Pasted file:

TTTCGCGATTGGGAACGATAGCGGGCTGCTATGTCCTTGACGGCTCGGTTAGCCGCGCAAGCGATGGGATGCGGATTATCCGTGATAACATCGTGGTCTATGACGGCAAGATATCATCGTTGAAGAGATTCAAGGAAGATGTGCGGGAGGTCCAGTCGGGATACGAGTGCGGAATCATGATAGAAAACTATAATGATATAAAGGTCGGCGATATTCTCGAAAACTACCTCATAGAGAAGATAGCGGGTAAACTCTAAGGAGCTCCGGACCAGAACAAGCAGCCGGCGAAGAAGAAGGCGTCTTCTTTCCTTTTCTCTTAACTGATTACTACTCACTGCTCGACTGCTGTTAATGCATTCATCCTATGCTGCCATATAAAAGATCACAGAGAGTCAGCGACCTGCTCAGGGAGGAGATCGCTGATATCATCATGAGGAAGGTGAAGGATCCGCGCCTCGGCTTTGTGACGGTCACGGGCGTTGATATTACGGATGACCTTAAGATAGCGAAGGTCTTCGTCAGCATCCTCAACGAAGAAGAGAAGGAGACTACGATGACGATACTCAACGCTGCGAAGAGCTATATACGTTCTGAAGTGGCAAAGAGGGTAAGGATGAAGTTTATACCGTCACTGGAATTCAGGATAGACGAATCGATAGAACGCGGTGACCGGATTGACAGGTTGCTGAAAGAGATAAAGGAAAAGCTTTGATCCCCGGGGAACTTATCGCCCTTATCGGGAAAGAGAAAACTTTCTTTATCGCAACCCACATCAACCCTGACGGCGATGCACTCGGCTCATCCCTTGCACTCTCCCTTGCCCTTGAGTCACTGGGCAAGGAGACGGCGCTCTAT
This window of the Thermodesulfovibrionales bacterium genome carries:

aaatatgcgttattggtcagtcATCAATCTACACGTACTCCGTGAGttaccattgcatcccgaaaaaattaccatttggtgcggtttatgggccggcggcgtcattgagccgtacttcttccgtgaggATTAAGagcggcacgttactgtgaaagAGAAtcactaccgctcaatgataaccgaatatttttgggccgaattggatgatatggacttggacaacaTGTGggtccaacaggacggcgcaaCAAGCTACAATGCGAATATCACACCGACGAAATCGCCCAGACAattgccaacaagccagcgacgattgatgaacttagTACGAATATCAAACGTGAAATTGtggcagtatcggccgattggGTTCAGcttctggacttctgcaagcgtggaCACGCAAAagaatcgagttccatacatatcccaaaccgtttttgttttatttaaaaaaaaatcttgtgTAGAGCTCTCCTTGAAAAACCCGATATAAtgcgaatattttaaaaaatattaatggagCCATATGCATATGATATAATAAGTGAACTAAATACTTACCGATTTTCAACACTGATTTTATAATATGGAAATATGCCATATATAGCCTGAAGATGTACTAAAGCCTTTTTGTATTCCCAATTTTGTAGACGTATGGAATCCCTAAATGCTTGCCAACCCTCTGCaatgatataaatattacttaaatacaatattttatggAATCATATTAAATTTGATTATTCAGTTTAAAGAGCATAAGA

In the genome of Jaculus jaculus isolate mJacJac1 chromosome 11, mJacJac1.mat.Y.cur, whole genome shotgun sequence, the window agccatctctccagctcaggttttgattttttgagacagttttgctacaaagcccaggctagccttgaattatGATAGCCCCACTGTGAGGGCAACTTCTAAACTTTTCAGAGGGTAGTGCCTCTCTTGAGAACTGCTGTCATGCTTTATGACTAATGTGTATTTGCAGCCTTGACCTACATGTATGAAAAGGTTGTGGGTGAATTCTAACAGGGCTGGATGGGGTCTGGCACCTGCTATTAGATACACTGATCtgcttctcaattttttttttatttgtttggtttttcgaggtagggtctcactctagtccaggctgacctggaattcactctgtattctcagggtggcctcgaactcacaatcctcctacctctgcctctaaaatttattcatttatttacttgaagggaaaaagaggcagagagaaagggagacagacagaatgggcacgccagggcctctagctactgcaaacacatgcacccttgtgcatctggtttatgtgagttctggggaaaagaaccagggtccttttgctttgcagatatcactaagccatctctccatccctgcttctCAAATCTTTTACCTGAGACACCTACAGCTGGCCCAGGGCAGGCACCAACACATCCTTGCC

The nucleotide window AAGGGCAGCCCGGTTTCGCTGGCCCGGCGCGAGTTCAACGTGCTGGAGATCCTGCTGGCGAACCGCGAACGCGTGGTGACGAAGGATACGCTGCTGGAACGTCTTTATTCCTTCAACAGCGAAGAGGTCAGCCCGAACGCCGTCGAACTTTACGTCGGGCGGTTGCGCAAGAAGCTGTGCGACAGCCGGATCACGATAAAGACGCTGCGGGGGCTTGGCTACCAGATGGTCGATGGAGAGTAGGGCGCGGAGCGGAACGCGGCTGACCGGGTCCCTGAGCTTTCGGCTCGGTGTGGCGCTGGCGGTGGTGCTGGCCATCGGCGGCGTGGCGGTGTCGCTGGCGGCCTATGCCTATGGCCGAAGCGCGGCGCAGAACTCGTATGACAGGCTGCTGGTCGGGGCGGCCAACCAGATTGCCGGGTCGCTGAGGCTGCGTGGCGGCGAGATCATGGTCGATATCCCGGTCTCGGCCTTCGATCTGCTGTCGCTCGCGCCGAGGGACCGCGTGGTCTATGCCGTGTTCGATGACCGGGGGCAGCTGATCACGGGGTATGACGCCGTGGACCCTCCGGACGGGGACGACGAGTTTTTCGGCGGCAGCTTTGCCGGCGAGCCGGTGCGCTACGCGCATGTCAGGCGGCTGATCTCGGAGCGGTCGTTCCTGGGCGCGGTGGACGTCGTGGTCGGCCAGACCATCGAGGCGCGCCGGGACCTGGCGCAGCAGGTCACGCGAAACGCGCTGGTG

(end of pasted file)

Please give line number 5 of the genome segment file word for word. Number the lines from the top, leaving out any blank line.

The nucleotide window AAGGGCAGCCCGGTTTCGCTGGCCCGGCGCGAGTTCAACGTGCTGGAGATCCTGCTGGCGAACCGCGAACGCGTGGTGACGAAGGATACGCTGCTGGAACGTCTTTATTCCTTCAACAGCGAAGAGGTCAGCCCGAACGCCGTCGAACTTTACGTCGGGCGGTTGCGCAAGAAGCTGTGCGACAGCCGGATCACGATAAAGACGCTGCGGGGGCTTGGCTACCAGATGGTCGATGGAGAGTAGGGCGCGGAGCGGAACGCGGCTGACCGGGTCCCTGAGCTTTCGGCTCGGTGTGGCGCTGGCGGTGGTGCTGGCCATCGGCGGCGTGGCGGTGTCGCTGGCGGCCTATGCCTATGGCCGAAGCGCGGCGCAGAACTCGTATGACAGGCTGCTGGTCGGGGCGGCCAACCAGATTGCCGGGTCGCTGAGGCTGCGTGGCGGCGAGATCATGGTCGATATCCCGGTCTCGGCCTTCGATCTGCTGTCGCTCGCGCCGAGGGACCGCGTGGTCTATGCCGTGTTCGATGACCGGGGGCAGCTGATCACGGGGTATGACGCCGTGGACCCTCCGGACGGGGACGACGAGTTTTTCGGCGGCAGCTTTGCCGGCGAGCCGGTGCGCTACGCGCATGTCAGGCGGCTGATCTCGGAGCGGTCGTTCCTGGGCGCGGTGGACGTCGTGGTCGGCCAGACCATCGAGGCGCGCCGGGACCTGGCGCAGCAGGTCACGCGAAACGCGCTGGTG